Also, and as part of this strategy, at the center they work on the coordination of tasks between midwives and obstetricians; they have made improvements in the delivery room, and promoted antenatal care at the first level of care to prevent any complications, and to help women choose the contraceptive method they wish, if they wish so. They also provide postpartum home follow-up visits.
For this midwife, success also lies in getting women to learn what happens to them, “that they empower themselves about childbirth”. Julia feels happy with the work she has done and with her profession. “If I were born again, I would be a midwife,” she says.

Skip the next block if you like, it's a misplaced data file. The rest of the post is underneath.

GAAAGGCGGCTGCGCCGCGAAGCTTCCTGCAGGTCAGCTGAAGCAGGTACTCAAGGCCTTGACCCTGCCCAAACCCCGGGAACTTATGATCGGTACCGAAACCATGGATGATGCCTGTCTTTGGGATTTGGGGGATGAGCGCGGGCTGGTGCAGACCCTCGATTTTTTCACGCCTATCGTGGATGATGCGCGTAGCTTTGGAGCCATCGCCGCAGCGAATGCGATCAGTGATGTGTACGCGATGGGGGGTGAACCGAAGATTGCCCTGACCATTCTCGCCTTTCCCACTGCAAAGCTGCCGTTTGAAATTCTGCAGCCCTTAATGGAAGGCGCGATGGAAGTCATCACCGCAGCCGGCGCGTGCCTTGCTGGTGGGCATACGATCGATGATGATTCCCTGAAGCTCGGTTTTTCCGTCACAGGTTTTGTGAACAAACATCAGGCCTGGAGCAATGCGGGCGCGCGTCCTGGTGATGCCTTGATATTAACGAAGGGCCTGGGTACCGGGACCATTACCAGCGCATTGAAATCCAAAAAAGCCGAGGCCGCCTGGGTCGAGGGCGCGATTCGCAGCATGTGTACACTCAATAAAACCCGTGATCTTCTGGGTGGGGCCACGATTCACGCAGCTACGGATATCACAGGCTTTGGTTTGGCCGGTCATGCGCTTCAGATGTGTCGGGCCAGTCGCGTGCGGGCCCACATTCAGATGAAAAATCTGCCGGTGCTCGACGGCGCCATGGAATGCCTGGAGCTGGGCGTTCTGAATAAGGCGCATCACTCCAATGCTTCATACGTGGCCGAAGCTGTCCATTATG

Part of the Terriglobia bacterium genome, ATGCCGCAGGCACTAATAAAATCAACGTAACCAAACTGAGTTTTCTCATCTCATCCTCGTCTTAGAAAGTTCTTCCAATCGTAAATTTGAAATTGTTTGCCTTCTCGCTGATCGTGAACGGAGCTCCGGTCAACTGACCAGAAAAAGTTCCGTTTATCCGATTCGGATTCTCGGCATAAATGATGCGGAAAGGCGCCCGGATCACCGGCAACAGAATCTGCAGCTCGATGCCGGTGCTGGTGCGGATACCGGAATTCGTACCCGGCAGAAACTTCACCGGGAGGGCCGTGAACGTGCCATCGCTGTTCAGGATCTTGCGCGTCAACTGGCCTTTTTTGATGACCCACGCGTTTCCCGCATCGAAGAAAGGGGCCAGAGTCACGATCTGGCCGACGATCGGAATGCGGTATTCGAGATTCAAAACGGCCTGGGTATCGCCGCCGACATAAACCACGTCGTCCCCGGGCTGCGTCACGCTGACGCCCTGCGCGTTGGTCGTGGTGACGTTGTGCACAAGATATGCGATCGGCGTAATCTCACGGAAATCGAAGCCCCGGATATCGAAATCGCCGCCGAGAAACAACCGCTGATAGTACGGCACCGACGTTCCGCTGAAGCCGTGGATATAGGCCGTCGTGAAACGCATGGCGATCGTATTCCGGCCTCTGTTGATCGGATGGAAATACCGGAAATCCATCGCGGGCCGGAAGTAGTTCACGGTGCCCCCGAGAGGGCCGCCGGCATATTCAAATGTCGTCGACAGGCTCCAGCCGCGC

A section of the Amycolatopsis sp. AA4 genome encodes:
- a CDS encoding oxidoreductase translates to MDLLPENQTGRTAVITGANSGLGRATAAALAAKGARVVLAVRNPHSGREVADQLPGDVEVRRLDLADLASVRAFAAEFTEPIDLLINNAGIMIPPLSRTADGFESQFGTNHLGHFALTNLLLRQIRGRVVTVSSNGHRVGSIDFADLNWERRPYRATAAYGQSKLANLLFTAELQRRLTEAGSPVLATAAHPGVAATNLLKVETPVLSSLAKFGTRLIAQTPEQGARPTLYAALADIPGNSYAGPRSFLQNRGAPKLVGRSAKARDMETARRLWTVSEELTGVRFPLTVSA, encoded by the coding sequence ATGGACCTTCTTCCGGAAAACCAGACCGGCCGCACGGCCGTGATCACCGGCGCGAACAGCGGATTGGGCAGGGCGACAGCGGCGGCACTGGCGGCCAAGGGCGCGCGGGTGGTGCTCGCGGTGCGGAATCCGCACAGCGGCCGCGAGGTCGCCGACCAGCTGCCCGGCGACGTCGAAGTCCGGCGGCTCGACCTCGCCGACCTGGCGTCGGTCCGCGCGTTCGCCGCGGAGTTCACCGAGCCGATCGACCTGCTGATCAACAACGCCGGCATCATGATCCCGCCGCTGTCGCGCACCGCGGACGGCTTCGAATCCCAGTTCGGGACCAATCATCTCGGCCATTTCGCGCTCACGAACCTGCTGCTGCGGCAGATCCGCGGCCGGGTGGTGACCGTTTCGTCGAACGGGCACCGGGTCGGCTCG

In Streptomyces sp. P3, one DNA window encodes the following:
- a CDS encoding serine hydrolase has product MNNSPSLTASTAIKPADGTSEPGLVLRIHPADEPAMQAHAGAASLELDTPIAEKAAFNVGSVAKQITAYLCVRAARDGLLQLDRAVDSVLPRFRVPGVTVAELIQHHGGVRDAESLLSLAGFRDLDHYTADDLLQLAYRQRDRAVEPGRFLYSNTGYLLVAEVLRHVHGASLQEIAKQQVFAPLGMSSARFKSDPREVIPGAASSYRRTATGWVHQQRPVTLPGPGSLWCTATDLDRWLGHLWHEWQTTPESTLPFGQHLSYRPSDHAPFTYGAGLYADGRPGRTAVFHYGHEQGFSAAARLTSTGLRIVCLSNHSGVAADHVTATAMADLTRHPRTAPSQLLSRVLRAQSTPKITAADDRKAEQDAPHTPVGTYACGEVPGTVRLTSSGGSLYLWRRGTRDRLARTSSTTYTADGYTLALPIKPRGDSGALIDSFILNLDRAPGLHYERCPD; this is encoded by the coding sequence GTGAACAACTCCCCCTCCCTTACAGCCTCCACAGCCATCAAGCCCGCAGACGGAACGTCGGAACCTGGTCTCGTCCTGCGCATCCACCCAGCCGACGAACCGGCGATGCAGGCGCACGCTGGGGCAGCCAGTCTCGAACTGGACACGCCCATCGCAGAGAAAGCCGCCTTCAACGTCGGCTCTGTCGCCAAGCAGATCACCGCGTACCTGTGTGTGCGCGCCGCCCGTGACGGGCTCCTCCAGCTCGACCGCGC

The same calling is observed in Kathyann, as she remembers that she took to midwifery out of curiosity. During her career she realized that while “you're not that woman that is bringing someone else into the world; you're the one watching the whole process and aiding when needed. You witness a wonderful process. And with the passage of time you meet people on the street who say to you, 'Do you see this boy or this girl? You helped them at birth.' And that is extraordinary.”
Course on respectful maternity and newborn care
Assessment strategies training on competency-based education for health professionals with a focus on maternal and perinatal health
Virtual Course on the Maternal and Perinatal Death Surveillance and Response Framework (MPDSR Framework)